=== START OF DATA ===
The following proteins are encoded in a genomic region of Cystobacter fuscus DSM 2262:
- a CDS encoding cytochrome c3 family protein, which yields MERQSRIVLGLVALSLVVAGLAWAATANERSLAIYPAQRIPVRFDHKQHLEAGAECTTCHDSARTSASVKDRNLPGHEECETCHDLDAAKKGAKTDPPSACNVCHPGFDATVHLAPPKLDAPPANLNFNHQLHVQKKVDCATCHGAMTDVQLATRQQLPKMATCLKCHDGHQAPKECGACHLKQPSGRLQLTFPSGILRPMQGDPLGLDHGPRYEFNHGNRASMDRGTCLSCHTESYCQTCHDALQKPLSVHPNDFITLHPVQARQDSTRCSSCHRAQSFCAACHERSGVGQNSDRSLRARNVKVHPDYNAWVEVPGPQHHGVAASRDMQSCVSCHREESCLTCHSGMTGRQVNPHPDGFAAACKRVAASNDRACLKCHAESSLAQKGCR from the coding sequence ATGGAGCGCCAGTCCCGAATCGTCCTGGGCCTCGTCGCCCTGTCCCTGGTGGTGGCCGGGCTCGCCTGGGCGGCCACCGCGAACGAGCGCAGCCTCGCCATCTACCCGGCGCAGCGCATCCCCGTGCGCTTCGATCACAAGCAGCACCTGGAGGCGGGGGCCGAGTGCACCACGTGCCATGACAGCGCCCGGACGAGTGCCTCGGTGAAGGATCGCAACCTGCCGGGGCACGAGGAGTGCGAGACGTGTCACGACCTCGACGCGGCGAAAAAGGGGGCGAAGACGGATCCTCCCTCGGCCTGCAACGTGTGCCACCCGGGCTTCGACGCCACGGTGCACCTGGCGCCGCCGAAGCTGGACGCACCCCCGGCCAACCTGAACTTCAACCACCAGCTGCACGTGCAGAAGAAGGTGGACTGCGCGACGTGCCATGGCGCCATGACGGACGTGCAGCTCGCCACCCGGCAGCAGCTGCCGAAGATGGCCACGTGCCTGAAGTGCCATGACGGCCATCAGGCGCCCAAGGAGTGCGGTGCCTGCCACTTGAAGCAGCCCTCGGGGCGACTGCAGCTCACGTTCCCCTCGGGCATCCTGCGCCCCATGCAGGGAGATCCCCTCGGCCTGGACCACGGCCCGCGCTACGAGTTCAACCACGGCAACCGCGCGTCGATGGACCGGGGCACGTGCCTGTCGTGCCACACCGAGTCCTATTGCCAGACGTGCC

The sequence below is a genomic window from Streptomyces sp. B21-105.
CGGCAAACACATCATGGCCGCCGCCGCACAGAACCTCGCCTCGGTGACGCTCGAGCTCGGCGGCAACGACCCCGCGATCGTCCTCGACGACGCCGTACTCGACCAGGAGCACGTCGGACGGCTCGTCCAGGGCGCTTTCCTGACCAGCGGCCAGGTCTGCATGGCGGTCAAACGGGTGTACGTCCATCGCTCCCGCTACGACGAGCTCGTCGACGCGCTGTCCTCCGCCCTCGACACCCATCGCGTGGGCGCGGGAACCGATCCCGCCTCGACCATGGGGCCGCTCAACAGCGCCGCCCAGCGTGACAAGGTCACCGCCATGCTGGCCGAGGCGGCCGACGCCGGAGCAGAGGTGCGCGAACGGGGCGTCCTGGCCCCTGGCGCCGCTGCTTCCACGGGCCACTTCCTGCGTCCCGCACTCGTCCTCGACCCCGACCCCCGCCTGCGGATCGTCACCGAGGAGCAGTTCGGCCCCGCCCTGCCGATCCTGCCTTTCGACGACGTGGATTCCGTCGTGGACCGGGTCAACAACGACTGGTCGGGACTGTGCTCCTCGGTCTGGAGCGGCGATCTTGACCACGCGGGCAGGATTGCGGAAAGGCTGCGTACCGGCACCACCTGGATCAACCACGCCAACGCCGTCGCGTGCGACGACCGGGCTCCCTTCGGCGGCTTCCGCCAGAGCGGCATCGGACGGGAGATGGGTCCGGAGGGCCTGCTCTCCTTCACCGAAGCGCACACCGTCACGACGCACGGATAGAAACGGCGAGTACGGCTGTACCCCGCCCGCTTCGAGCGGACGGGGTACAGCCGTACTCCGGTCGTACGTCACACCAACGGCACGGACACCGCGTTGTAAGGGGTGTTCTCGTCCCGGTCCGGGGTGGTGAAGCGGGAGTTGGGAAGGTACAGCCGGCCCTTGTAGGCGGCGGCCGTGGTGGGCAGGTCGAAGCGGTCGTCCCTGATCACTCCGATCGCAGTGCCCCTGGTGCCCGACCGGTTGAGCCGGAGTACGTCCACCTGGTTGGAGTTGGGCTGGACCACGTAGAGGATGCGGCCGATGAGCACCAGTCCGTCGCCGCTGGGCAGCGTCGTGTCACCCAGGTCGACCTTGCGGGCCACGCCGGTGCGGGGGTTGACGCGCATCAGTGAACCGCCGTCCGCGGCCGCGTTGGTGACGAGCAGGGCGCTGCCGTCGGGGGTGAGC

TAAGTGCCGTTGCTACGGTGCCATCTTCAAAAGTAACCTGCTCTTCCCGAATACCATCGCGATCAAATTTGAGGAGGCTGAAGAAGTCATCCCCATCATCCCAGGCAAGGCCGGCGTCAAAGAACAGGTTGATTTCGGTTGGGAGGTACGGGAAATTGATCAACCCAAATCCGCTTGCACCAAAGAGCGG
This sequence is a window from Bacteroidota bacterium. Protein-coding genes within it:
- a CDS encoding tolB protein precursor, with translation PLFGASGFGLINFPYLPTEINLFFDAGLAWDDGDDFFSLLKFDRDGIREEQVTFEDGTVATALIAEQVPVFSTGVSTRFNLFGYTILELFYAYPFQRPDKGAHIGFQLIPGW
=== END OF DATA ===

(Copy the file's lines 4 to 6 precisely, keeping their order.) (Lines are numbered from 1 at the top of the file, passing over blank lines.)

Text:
CGGCAAACACATCATGGCCGCCGCCGCACAGAACCTCGCCTCGGTGACGCTCGAGCTCGGCGGCAACGACCCCGCGATCGTCCTCGACGACGCCGTACTCGACCAGGAGCACGTCGGACGGCTCGTCCAGGGCGCTTTCCTGACCAGCGGCCAGGTCTGCATGGCGGTCAAACGGGTGTACGTCCATCGCTCCCGCTACGACGAGCTCGTCGACGCGCTGTCCTCCGCCCTCGACACCCATCGCGTGGGCGCGGGAACCGATCCCGCCTCGACCATGGGGCCGCTCAACAGCGCCGCCCAGCGTGACAAGGTCACCGCCATGCTGGCCGAGGCGGCCGACGCCGGAGCAGAGGTGCGCGAACGGGGCGTCCTGGCCCCTGGCGCCGCTGCTTCCACGGGCCACTTCCTGCGTCCCGCACTCGTCCTCGACCCCGACCCCCGCCTGCGGATCGTCACCGAGGAGCAGTTCGGCCCCGCCCTGCCGATCCTGCCTTTCGACGACGTGGATTCCGTCGTGGACCGGGTCAACAACGACTGGTCGGGACTGTGCTCCTCGGTCTGGAGCGGCGATCTTGACCACGCGGGCAGGATTGCGGAAAGGCTGCGTACCGGCACCACCTGGATCAACCACGCCAACGCCGTCGCGTGCGACGACCGGGCTCCCTTCGGCGGCTTCCGCCAGAGCGGCATCGGACGGGAGATGGGTCCGGAGGGCCTGCTCTCCTTCACCGAAGCGCACACCGTCACGACGCACGGATAGAAACGGCGAGTACGGCTGTACCCCGCCCGCTTCGAGCGGACGGGGTACAGCCGTACTCCGGTCGTACGTCACACCAACGGCACGGACACCGCGTTGTAAGGGGTGTTCTCGTCCCGGTCCGGGGTGGTGAAGCGGGAGTTGGGAAGGTACAGCCGGCCCTTGTAGGCGGCGGCCGTGGTGGGCAGGTCGAAGCGGTCGTCCCTGATCACTCCGATCGCAGTGCCCCTGGTGCCCGACCGGTTGAGCCGGAGTACGTCCACCTGGTTGGAGTTGGGCTGGACCACGTAGAGGATGCGGCCGATGAGCACCAGTCCGTCGCCGCTGGGCAGCGTCGTGTCACCCAGGTCGACCTTGCGGGCCACGCCGGTGCGGGGGTTGACGCGCATCAGTGAACCGCCGTCCGCGGCCGCGTTGGTGACGAGCAGGGCGCTGCCGTCGGGGGTGAGC

TAAGTGCCGTTGCTACGGTGCCATCTTCAAAAGTAACCTGCTCTTCCCGAATACCATCGCGATCAAATTTGAGGAGGCTGAAGAAGTCATCCCCATCATCCCAGGCAAGGCCGGCGTCAAAGAACAGGTTGATTTCGGTTGGGAGGTACGGGAAATTGATCAACCCAAATCCGCTTGCACCAAAGAGCGG
This sequence is a window from Bacteroidota bacterium. Protein-coding genes within it: